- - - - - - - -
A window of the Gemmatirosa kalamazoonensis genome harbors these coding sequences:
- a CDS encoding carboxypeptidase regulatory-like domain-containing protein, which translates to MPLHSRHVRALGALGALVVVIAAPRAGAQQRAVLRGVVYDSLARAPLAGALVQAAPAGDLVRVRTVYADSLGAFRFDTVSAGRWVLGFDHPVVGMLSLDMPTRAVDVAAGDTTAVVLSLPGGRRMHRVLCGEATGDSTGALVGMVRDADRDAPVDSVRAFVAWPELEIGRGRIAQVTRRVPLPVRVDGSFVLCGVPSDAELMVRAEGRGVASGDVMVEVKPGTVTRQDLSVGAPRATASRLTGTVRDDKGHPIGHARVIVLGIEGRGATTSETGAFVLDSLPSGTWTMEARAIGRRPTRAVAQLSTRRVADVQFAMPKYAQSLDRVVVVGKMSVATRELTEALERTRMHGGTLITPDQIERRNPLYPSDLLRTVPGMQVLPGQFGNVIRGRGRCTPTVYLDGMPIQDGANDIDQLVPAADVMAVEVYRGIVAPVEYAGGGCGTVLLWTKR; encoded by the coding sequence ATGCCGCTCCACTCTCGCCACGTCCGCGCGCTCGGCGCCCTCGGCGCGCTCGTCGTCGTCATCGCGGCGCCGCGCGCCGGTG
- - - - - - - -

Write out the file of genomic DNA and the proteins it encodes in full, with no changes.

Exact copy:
A window of the Gemmatirosa kalamazoonensis genome harbors these coding sequences:
- a CDS encoding carboxypeptidase regulatory-like domain-containing protein, which translates to MPLHSRHVRALGALGALVVVIAAPRAGAQQRAVLRGVVYDSLARAPLAGALVQAAPAGDLVRVRTVYADSLGAFRFDTVSAGRWVLGFDHPVVGMLSLDMPTRAVDVAAGDTTAVVLSLPGGRRMHRVLCGEATGDSTGALVGMVRDADRDAPVDSVRAFVAWPELEIGRGRIAQVTRRVPLPVRVDGSFVLCGVPSDAELMVRAEGRGVASGDVMVEVKPGTVTRQDLSVGAPRATASRLTGTVRDDKGHPIGHARVIVLGIEGRGATTSETGAFVLDSLPSGTWTMEARAIGRRPTRAVAQLSTRRVADVQFAMPKYAQSLDRVVVVGKMSVATRELTEALERTRMHGGTLITPDQIERRNPLYPSDLLRTVPGMQVLPGQFGNVIRGRGRCTPTVYLDGMPIQDGANDIDQLVPAADVMAVEVYRGIVAPVEYAGGGCGTVLLWTKR; encoded by the coding sequence ATGCCGCTCCACTCTCGCCACGTCCGCGCGCTCGGCGCCCTCGGCGCGCTCGTCGTCGTCATCGCGGCGCCGCGCGCCGGTG